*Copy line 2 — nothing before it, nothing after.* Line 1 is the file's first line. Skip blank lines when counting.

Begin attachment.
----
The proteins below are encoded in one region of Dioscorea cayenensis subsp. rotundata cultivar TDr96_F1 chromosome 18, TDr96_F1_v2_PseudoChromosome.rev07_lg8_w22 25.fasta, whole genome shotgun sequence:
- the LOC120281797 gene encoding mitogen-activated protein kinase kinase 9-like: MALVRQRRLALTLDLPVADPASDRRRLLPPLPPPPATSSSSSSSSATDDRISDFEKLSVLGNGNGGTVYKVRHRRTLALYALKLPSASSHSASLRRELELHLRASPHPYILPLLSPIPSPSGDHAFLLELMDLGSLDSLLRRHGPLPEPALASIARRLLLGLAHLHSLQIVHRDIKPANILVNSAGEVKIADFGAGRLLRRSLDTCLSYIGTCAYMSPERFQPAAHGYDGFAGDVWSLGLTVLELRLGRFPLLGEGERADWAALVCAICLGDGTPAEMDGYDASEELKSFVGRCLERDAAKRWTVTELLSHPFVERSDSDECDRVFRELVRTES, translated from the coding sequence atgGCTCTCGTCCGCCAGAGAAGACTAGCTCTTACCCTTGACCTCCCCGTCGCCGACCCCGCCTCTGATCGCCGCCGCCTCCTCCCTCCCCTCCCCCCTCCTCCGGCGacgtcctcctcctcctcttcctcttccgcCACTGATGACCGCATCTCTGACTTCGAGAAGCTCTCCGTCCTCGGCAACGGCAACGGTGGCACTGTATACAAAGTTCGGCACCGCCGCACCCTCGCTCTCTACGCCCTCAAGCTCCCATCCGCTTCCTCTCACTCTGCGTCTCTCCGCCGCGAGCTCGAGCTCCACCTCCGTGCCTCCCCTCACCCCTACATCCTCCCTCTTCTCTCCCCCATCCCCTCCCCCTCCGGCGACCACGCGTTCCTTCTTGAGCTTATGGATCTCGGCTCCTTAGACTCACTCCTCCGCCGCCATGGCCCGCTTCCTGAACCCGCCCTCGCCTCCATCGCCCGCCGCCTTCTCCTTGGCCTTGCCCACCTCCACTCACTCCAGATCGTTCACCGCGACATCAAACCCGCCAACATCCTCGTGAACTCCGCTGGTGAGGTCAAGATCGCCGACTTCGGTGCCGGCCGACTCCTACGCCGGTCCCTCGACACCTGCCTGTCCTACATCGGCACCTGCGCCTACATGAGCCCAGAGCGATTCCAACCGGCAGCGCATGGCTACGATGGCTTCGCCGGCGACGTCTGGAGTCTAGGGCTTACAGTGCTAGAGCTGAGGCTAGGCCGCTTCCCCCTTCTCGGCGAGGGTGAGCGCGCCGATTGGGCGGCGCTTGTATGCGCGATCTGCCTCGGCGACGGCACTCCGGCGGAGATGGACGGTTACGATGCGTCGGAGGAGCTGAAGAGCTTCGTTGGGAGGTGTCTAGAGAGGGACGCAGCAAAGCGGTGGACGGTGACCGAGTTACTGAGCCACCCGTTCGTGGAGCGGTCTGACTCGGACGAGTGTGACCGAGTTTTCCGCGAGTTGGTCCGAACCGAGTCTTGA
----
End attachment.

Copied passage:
- the LOC120281797 gene encoding mitogen-activated protein kinase kinase 9-like: MALVRQRRLALTLDLPVADPASDRRRLLPPLPPPPATSSSSSSSSATDDRISDFEKLSVLGNGNGGTVYKVRHRRTLALYALKLPSASSHSASLRRELELHLRASPHPYILPLLSPIPSPSGDHAFLLELMDLGSLDSLLRRHGPLPEPALASIARRLLLGLAHLHSLQIVHRDIKPANILVNSAGEVKIADFGAGRLLRRSLDTCLSYIGTCAYMSPERFQPAAHGYDGFAGDVWSLGLTVLELRLGRFPLLGEGERADWAALVCAICLGDGTPAEMDGYDASEELKSFVGRCLERDAAKRWTVTELLSHPFVERSDSDECDRVFRELVRTES, translated from the coding sequence atgGCTCTCGTCCGCCAGAGAAGACTAGCTCTTACCCTTGACCTCCCCGTCGCCGACCCCGCCTCTGATCGCCGCCGCCTCCTCCCTCCCCTCCCCCCTCCTCCGGCGacgtcctcctcctcctcttcctcttccgcCACTGATGACCGCATCTCTGACTTCGAGAAGCTCTCCGTCCTCGGCAACGGCAACGGTGGCACTGTATACAAAGTTCGGCACCGCCGCACCCTCGCTCTCTACGCCCTCAAGCTCCCATCCGCTTCCTCTCACTCTGCGTCTCTCCGCCGCGAGCTCGAGCTCCACCTCCGTGCCTCCCCTCACCCCTACATCCTCCCTCTTCTCTCCCCCATCCCCTCCCCCTCCGGCGACCACGCGTTCCTTCTTGAGCTTATGGATCTCGGCTCCTTAGACTCACTCCTCCGCCGCCATGGCCCGCTTCCTGAACCCGCCCTCGCCTCCATCGCCCGCCGCCTTCTCCTTGGCCTTGCCCACCTCCACTCACTCCAGATCGTTCACCGCGACATCAAACCCGCCAACATCCTCGTGAACTCCGCTGGTGAGGTCAAGATCGCCGACTTCGGTGCCGGCCGACTCCTACGCCGGTCCCTCGACACCTGCCTGTCCTACATCGGCACCTGCGCCTACATGAGCCCAGAGCGATTCCAACCGGCAGCGCATGGCTACGATGGCTTCGCCGGCGACGTCTGGAGTCTAGGGCTTACAGTGCTAGAGCTGAGGCTAGGCCGCTTCCCCCTTCTCGGCGAGGGTGAGCGCGCCGATTGGGCGGCGCTTGTATGCGCGATCTGCCTCGGCGACGGCACTCCGGCGGAGATGGACGGTTACGATGCGTCGGAGGAGCTGAAGAGCTTCGTTGGGAGGTGTCTAGAGAGGGACGCAGCAAAGCGGTGGACGGTGACCGAGTTACTGAGCCACCCGTTCGTGGAGCGGTCTGACTCGGACGAGTGTGACCGAGTTTTCCGCGAGTTGGTCCGAACCGAGTCTTGA